With a large roll of Foil Tape, and nail spikes to go behind and in front of the panels on the ground for holding in heavy winds, and about $120.00 less in our bank account to pay for these things, we started to put up the foil backed half sheet panels to create our RV Skirting.
We are using Aluminum foil tape.
(Note we do not know how bad this will look come spring, so we avoided panels everywhere we could by taping to door jams and fender wells.
We are running the risk of paint damage this high up, but wanted the insulation. You could try making the panels shorter and taping to the bottom to help prevent paint damage to aluminum or fiberglass siding.) With the foil tape, we attached the panels all the way around the perimeter of the RV.
The spikes run the inside length of the material, about three along the bottom of each 8 foot sheet, and three on the outside. The spikes keep the bottoms from swaying in the wind or getting pushed in or out. It was remarkably rigid when fully installed, all spikes and tape in place, and all sheets taped together.
We kept the height of the panels at the 2 foot height, because if the rv is higher in another location, we have not cut to the exact ground dimensions and the panels would no longer be useful. Sometimes you can be parked on an incline, and the wider panels will help in that case. We are here doing winter seasonal RV work, so will be here until April. We will attempt to bag and keep these panels for re use.
Once it was complete, about a one day project, I went to bed to get pictures in a better light tomorrow. We completed this on a single day of relatively warm weather, finishing by getting a bell shaped drop light and put a 60 watt bulb in it to keep the underbelly warmer than the outside. Bulbs in bell shaped drop lights make a great low impact heater and is frequently used in homes, basements, and buildings to keep pipes from freezing. It helps in an RV too.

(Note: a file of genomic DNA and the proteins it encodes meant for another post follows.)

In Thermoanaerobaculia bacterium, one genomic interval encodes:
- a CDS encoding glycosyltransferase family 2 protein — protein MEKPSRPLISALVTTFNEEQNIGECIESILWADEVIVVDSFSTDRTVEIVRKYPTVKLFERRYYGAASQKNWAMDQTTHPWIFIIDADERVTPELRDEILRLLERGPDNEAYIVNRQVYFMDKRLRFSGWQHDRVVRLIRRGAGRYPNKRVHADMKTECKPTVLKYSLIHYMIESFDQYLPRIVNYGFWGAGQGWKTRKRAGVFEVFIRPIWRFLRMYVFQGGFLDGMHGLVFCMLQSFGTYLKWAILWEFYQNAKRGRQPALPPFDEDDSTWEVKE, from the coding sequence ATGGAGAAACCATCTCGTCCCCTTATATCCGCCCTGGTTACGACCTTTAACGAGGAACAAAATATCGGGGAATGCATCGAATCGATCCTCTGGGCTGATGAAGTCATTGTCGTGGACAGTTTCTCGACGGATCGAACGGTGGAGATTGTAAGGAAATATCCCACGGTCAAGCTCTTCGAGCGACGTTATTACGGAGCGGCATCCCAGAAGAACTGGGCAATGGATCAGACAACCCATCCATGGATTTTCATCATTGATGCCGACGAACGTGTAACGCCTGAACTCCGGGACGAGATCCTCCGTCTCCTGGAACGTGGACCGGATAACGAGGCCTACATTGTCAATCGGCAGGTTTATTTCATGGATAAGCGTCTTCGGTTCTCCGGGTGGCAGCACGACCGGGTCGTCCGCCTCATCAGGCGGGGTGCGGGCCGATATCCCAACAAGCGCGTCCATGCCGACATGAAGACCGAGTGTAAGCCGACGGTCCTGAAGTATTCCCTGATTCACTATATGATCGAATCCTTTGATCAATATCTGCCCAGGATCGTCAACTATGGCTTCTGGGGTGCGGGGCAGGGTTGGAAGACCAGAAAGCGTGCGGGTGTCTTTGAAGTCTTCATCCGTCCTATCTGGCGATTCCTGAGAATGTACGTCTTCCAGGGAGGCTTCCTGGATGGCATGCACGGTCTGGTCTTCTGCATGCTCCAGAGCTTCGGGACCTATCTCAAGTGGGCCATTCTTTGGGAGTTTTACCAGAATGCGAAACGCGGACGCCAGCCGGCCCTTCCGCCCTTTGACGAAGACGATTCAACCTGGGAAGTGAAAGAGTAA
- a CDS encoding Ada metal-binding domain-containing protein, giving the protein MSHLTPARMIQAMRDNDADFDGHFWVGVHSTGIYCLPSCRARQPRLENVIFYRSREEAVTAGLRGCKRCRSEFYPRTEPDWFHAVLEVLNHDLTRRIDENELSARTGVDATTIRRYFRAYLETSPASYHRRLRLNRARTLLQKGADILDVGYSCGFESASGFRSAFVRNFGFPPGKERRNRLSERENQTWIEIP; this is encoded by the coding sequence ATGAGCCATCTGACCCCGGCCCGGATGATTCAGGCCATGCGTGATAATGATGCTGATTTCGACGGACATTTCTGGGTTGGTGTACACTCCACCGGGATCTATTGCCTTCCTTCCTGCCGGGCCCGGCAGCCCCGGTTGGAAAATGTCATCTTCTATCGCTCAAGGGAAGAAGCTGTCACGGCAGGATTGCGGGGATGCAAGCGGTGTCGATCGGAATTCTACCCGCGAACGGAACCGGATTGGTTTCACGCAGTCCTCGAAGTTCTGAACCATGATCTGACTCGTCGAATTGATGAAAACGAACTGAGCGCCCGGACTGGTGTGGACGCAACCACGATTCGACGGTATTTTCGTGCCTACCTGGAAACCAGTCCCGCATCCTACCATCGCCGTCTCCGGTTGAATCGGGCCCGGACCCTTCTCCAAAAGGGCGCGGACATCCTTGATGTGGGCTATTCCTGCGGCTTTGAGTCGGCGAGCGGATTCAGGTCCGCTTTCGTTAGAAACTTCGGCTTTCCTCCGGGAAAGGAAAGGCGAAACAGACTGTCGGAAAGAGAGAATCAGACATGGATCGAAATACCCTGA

We were not a day too soon… We are pleased with the look of the skirting, the aluminum sheeted insulation board with the Aluminum tape and spikes to anchor the bottom. With the 60 watt bulb under the sewer line, we think we will be in good shape to weather whatever extended freezing temperatures we might see. We can always increase the heat underneath with higher wattage bulbs and subsequent heaters, so with this simple and affordable way to Skirt our RV for winter camping, it has become a very reliable harsh weather insulation system to keep the underbelly warmer than freezing. Additional panels can be added on the floor of the bottom, but felt this was not necessary.
Remember as above experienced, don’t leave your water dripping in your RV! Again we experienced it is never a good idea. You can wrap your drain pipe with insulation, and if need be, electric heater tape to keep the pipe warm. We might still need to do this if we find it is required. We do that first in the water supply. For just freezing nights without skirting, you can also view this article on basic cold weather RV camping in the winter.
Good luck with your winter RV camping! Let us know about your tricks! This system will let you add your photos too! Freezing can cause damage. Be aware of that, and do not let freezing conditions exist for any length of time! Use all suggestions at your own risk, as well as where you put your tape! These are only suggestions to share, as we live in our RV in the Winters.
Read our new feature on Water and Sewer Line Freeze prevention, RV in Cold weather, protect your water and sewer lines with heat tape!